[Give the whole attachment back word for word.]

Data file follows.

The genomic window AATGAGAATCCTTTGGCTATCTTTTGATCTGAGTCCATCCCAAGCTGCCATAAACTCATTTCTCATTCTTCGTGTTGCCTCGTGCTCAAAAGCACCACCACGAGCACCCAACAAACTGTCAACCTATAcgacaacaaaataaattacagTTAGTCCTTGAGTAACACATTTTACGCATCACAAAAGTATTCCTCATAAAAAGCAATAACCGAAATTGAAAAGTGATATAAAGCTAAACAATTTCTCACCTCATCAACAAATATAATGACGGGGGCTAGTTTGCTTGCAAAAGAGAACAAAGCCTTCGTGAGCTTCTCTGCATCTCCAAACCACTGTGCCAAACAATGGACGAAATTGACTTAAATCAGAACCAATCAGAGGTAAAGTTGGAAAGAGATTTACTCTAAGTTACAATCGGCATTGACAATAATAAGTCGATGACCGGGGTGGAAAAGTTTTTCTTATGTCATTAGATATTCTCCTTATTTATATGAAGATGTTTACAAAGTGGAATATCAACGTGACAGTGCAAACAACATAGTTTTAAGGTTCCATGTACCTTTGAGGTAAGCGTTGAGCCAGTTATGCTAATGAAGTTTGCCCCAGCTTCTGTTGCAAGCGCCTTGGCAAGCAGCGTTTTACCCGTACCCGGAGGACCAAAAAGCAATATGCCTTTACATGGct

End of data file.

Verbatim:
The genomic window AATGAGAATCCTTTGGCTATCTTTTGATCTGAGTCCATCCCAAGCTGCCATAAACTCATTTCTCATTCTTCGTGTTGCCTCGTGCTCAAAAGCACCACCACGAGCACCCAACAAACTGTCAACCTATAcgacaacaaaataaattacagTTAGTCCTTGAGTAACACATTTTACGCATCACAAAAGTATTCCTCATAAAAAGCAATAACCGAAATTGAAAAGTGATATAAAGCTAAACAATTTCTCACCTCATCAACAAATATAATGACGGGGGCTAGTTTGCTTGCAAAAGAGAACAAAGCCTTCGTGAGCTTCTCTGCATCTCCAAACCACTGTGCCAAACAATGGACGAAATTGACTTAAATCAGAACCAATCAGAGGTAAAGTTGGAAAGAGATTTACTCTAAGTTACAATCGGCATTGACAATAATAAGTCGATGACCGGGGTGGAAAAGTTTTTCTTATGTCATTAGATATTCTCCTTATTTATATGAAGATGTTTACAAAGTGGAATATCAACGTGACAGTGCAAACAACATAGTTTTAAGGTTCCATGTACCTTTGAGGTAAGCGTTGAGCCAGTTATGCTAATGAAGTTTGCCCCAGCTTCTGTTGCAAGCGCCTTGGCAAGCAGCGTTTTACCCGTACCCGGAGGACCAAAAAGCAATATGCCTTTACATGGct